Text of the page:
Charles River 3' Semi-Rigid Isolator Glove Box

Isolators have been used for over 100 years to provide a defined environment for maintaining animals, biological materials and microorganisms. Years of experimentation coupled with the use of flexible film isolators led a Charles River team of technicians, veterinarians and engineers to develop a truly new concept in isolator design—the semi-rigid isolator. While both isolator systems provide the same level of security, semi-rigid isolators are a more durable, user-friendly and cost-effective option for biocontainment and bioexclusion animal housing.


The semi-rigid isolator is made of 3/8” impact-resistant polypropylene on all but one side. All seams are welded to ensure maximum strength while eliminating crevices in which dirt and debris could accumulate. The flexible front is constructed of a sheet of segmented polyurethane with integrated glove sleeves. The front is held in place using a compression fitting comprised of a compression plate, a channel and a gasket. This design allows easy replacement of the polyurethane panel, should it be required. Gloves are attached by means of glove rings that allow aseptic replacement of gloves during operation. An 12” port with clamp-locked, gasketed doors allows for the easy transfer of materials into and out of the isolator while maintaining microbiological integrity. An integrated lighting system provides internal illumination of the isolator.


Isolators can be used in a variety of biomedical research applications. They are most commonly used to maintain animals either of a prescribed microbiological status (bioexclusion) or for biocontainment purposes. They provide a secure environment for housing immunodeficient animals as well as foundation colonies of transgenic and knockout founder animals. Unlike other housing systems, animals held in an isolator are not exposed to an uncontrolled environment unless they are purposefully removed from the isolator. Animals with different health qualities can be housed in adjacent isolators with no risk of cross-contamination. The operation of isolators requires minimal training but does not require specialized clothing or equipment. Isolators are very portable; they can support their own microenvironment and be placed in any conditioned space. The type of space required does not need to be very sophisticated, unlike traditional animal facility or laboratory space.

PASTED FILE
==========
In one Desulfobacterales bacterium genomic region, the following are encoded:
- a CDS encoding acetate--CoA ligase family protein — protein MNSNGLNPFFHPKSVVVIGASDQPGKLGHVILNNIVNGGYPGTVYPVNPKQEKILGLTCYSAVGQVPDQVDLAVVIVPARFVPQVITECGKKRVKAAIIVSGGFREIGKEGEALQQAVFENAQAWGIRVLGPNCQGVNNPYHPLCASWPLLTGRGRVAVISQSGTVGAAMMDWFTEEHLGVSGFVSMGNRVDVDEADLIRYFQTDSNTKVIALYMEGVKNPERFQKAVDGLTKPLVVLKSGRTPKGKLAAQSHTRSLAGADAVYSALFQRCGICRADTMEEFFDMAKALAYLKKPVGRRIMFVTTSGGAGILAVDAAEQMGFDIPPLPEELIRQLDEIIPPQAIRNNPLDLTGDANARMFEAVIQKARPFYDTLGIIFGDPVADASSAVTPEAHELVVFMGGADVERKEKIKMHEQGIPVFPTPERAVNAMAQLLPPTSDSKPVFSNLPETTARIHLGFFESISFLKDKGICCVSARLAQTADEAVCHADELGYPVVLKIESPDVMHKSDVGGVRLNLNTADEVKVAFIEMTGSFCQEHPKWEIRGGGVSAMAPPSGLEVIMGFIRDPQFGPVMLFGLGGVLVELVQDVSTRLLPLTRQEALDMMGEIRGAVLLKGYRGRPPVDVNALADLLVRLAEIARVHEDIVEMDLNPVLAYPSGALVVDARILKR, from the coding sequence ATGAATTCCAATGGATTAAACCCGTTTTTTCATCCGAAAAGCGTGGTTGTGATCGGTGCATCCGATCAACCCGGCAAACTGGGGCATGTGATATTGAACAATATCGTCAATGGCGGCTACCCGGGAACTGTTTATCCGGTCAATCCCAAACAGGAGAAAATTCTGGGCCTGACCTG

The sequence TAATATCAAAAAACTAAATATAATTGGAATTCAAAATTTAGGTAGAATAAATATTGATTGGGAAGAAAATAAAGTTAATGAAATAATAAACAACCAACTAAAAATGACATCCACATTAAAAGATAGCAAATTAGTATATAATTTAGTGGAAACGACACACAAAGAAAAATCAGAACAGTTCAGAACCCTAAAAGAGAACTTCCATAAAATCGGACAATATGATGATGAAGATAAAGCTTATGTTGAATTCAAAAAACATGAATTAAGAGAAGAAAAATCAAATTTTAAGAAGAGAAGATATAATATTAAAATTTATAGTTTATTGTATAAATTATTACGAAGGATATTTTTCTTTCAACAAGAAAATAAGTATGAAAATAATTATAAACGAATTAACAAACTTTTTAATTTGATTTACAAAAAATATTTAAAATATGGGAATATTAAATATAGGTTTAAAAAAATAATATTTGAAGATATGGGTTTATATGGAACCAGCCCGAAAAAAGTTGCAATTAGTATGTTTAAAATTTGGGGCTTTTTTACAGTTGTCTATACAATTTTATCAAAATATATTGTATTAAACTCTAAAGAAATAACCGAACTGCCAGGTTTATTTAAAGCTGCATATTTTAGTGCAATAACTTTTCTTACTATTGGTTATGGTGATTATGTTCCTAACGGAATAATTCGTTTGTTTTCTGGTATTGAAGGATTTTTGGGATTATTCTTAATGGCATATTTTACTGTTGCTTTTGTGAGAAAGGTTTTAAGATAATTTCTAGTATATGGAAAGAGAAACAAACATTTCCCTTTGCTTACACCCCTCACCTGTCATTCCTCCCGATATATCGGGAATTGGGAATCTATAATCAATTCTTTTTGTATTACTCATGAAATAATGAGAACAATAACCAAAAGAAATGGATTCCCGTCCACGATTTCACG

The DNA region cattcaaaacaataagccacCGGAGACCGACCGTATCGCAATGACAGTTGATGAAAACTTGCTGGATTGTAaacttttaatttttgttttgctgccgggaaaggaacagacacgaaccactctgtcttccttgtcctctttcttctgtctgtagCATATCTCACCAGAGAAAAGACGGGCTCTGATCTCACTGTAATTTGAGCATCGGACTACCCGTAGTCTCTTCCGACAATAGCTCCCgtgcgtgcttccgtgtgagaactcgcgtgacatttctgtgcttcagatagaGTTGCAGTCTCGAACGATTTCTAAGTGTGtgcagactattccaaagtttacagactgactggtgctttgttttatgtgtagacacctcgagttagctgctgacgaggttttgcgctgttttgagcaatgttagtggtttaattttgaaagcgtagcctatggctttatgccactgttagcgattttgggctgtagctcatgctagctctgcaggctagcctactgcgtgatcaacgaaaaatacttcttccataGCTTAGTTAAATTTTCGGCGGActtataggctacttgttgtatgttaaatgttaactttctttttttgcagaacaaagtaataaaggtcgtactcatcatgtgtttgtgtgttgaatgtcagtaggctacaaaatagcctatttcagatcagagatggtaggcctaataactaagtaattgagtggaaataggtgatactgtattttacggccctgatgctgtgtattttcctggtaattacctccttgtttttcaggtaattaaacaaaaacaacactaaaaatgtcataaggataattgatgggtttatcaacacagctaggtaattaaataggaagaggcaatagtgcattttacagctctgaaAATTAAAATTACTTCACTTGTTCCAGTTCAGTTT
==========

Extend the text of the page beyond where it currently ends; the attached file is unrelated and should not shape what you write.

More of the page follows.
Standard Features:

Isolators are equipped with plastic shelving or adjustable pipe racking designed to accommodate various cage types. Cages and related equipment are not supplied with the isolator but can be ordered through Charles River. Supply and exhaust air to the isolator is passed through disposable HEPA filters (included). Each isolator has an integrated lighting system that utilizes fluorescent bulbs which can be changed from outside the isolator. A series of small sealed ports are strategically placed on the outside of the isolator to allow insertion of electrical connections, monitoring lines, sampling tubing and other research-related connections without breaching the microbiologic or environmental integrity of the isolator. Isolators are designed to be stacked two units high. The 3’ semi-rigid isolators are available in right- and left-handed versions to facilitate the stacking process. Isolators can be provided either fully or partially assembled. The semi-rigid isolators can be operated in either a positive or negative pressure mode using a central HVAC system or an optional portable blower. Optional exhaust shrouds and other coupling devices are available to allow exhaust air to be directed into a central building exhaust.

Typical Uses for Isolators:

• Quarantine animal housing
• Containment of animals exposed to infectious agents, toxins, carcinogens or other biohazardous materials.
• Maintenance of foundation colonies of transgenic or knockout animals. • Housing of immunodeficient animals.
• Housing of specific pathogen-free, gnotobiotic or defined flora animals.
• Providing alternative environments for animals, biological materials, and microorganisms (e.g., temperature, humidity, light, specialized atmospheres, etc.)
• Satellite facility animal housing.

Isolation Chamber
Hoods/Glove Boxes

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